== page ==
Thomas: It was okay, but what’s interesting about it is that it makes me wonder about the idea that somebody could possibly use your Facebook, then, for the brand awareness, and possibly have something, maybe an overlay or something that sends somebody to the YouTube video or send them to the website, but it’s really only going to be if they click on it, they’ll hear something.
Amy: Right. As long as you use an image or something to help a link pop… Because if you’re saying: “I really want the value of the views, I want people to watch the whole video,” then yeah, you really have to get them off Facebook. You’re going to want to also have the best possible crisp image that’s really big and pops, and then even then, you might have to pay Facebook to boost that post because a lot of times it’s such high competition, it can be really difficult to get in front of your own following.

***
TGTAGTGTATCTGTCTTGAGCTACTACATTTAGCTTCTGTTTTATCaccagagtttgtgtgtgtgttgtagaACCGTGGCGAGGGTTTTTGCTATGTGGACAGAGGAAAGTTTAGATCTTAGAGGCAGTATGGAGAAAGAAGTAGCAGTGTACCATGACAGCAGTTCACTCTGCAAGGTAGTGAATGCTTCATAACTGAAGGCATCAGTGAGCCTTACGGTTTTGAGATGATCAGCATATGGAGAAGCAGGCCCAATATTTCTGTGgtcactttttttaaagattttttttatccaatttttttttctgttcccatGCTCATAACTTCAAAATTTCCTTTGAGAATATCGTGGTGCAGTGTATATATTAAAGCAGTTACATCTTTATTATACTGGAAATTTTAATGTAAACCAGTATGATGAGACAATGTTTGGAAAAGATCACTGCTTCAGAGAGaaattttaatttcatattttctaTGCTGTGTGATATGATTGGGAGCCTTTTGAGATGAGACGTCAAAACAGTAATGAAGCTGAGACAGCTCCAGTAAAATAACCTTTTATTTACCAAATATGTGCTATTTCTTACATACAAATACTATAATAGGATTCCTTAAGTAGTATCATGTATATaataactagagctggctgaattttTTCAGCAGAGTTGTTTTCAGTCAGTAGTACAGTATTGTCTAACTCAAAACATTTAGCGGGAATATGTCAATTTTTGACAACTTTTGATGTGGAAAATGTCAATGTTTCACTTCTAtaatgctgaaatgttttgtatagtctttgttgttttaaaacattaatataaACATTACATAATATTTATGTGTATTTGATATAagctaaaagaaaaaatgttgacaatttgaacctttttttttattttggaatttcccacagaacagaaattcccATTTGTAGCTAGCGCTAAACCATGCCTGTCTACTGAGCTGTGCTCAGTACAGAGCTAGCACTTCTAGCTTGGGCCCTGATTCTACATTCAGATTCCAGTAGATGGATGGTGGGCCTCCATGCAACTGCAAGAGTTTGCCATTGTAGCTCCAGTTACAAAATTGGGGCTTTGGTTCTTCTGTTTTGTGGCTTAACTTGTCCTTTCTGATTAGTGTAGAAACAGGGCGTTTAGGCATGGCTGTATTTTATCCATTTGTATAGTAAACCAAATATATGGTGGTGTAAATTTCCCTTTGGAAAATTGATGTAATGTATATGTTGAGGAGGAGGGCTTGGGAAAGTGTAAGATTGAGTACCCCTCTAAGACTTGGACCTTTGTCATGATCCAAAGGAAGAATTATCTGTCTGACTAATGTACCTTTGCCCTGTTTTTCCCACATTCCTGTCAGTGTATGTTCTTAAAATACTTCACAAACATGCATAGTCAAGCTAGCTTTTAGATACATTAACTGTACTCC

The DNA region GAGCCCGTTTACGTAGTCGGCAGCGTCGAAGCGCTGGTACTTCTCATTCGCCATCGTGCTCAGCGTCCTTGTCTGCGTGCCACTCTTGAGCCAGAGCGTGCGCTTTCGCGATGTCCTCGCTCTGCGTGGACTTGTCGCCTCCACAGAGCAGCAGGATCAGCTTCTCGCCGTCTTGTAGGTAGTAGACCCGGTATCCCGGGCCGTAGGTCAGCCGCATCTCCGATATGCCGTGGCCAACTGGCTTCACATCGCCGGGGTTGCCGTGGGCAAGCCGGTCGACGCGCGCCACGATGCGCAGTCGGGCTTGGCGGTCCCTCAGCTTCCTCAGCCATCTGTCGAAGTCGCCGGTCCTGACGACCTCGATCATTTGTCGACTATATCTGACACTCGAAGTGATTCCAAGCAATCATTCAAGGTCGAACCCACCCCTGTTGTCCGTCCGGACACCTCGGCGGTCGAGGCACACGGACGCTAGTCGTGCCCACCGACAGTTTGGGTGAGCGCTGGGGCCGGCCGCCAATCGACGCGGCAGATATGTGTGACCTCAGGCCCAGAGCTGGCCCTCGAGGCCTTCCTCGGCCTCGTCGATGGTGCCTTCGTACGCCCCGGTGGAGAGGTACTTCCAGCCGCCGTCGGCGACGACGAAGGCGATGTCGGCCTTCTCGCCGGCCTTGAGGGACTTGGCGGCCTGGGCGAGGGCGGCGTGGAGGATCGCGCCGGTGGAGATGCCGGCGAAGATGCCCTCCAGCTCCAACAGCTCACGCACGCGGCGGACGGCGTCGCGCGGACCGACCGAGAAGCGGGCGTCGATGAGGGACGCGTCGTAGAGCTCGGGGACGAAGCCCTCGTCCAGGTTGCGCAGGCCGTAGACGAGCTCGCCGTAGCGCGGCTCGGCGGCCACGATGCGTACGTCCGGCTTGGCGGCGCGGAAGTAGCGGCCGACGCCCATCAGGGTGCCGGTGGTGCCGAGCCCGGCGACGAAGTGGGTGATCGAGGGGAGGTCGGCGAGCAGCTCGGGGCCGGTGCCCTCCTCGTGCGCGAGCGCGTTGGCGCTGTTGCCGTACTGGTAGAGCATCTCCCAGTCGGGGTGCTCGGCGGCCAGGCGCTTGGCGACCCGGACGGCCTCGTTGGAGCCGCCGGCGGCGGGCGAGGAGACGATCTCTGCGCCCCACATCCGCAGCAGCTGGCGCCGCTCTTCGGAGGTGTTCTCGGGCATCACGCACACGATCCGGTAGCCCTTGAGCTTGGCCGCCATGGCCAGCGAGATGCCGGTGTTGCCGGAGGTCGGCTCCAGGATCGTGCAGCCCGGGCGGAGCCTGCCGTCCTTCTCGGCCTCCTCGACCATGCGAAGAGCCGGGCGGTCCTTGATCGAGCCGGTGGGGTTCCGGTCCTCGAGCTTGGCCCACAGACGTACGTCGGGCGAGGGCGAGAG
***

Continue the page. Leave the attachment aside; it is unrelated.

Thomas: Yes, that’s a very critical need. Yes, and even on our own posts, because we see Facebook really doesn’t provide very much reach at all. I don’t know what they do now, but it was down below 6% of your actual friends, for example, your likes actually even see your post just so that they can throttle the traffic back, very much like the ISP your local internet provider throttles back your bandwidth. They do the same thing in order to not have the newsfeed fly by, in the sense of like Twitter does.
Amy: Yeah, and then it looks so impressive when you paid, and then they’re like: “Look at all this reach that you’ve got. Here’s how many people saw it, and how many people clicked on it.” It looks so giving, and it’s like: “Okay, but we used to have this, so…”
Thomas: Right. “Is that it?”
Amy: “You basically just took it away, and then you sold it to me.”
Thomas: A couple of times I took a look at that, and when they did the reach, it ended up to be people from India and Pakistan.
Amy: Yeah, that’s another big controversy with Facebook advertising, is the value of who you’re targeting and who those people are who are actually coming in and following through on that ad.
Thomas: Yes. Where are they showing it, or to whom are they showing it?